Article

Idaho's first satellite is 3D printed and all set to launch

  • Nimish Sany
  • 28 October , 2016

Students and researchers at Idaho’s Northwest Nazarene University (NNU) have 3D printed  satellite that’s all set to be launched a part of ELaNa (Educational Launch of Nanosatellites).

The satellite named MakerSat is a CubeSat category satellite, 1UCubesat to be specific, which is a class of miniaturized-satellites that could be hold in hand. The satellite was the research project of a team of five students led by Dr. Stephen Parke who is a professor of Electrical Engineering at NNU. MakerSat was developed by the team over a time of two years and aims at finding out how 3D printed materials behave in space? Research student and member of the project team, Connor Nogales, explains to a local broadcaster, “We’d like to someday 3D print a spacecraft or a structure in space, and this satellite tests how much material we use and how much it degrades in space.”

The project team holding MakerSat, a satellite that belongs to CubeSat1 class

The project team holding MakerSat, a satellite that belongs to CubeSat1 class. Image: NNU

MakerSat occupies just 1135 cubic centimeters of volume and amounts to only around a kilogram. Once launched, MakerSat will put the 3D printed materials such as Acrylonitrile butadiene styrene (ABS) and Ultem to test their degrading factors in space. According to the project team, the satellite is capable of keeping up speeds of 17,000 mph for the next ten years. “Every 100 minutes it will complete one path around the Earth,” says Braden Grim, student and member of the team. If MakerSat turns out to be successful, then the team will pursue on MakerSat1 which will be 3D printed at the Additive Manufacturing Facility, which was opened aboard the ISS earlier this year.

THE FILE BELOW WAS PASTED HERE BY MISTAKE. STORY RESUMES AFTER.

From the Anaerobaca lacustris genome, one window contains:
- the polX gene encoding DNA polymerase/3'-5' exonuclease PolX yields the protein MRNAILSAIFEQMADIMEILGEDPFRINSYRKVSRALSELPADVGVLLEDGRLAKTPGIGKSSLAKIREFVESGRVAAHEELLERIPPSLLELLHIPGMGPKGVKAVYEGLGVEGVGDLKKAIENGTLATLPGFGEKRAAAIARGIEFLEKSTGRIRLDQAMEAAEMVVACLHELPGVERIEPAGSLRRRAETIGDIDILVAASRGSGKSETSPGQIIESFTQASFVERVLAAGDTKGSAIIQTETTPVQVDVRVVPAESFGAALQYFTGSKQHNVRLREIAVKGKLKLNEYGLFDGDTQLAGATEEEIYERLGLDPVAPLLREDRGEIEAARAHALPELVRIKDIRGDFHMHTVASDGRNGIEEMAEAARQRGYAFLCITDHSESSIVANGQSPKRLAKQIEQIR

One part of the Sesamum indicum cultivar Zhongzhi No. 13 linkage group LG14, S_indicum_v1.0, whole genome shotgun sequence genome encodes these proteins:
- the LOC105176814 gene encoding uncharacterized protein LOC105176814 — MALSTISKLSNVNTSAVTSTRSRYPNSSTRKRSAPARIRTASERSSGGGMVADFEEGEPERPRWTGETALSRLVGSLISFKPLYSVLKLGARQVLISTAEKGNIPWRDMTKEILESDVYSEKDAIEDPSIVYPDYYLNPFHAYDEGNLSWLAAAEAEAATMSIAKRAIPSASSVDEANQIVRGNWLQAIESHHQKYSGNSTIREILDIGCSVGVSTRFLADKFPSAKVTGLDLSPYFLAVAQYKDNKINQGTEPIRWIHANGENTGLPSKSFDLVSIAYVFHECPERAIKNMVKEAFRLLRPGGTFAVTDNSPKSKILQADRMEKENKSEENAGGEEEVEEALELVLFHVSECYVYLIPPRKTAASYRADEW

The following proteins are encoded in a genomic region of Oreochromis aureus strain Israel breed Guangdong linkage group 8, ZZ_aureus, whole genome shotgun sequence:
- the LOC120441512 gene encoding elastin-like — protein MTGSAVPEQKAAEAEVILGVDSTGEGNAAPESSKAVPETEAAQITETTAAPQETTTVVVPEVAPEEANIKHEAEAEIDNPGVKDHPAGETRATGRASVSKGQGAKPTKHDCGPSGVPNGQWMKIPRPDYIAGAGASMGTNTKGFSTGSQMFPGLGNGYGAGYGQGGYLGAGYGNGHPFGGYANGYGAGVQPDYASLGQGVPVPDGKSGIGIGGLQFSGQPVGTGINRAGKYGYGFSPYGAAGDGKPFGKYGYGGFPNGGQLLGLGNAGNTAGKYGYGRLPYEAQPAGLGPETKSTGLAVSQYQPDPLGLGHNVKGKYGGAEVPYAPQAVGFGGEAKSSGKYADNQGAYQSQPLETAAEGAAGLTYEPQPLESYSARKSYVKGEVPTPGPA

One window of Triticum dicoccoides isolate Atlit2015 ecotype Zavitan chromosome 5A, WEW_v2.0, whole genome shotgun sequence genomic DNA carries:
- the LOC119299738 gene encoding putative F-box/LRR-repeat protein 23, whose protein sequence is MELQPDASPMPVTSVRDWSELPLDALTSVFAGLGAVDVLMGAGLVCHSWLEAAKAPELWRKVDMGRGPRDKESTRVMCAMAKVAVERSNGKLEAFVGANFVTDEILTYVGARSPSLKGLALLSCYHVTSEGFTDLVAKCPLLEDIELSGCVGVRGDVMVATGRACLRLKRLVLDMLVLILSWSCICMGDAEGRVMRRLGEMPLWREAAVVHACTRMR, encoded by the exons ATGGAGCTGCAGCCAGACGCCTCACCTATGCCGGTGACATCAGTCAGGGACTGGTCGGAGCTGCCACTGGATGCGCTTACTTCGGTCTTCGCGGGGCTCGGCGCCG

Author

Nimish Sany: I bleed my thoughts on paper. And if I cant find a paper, blogs serve the purpose just fine.

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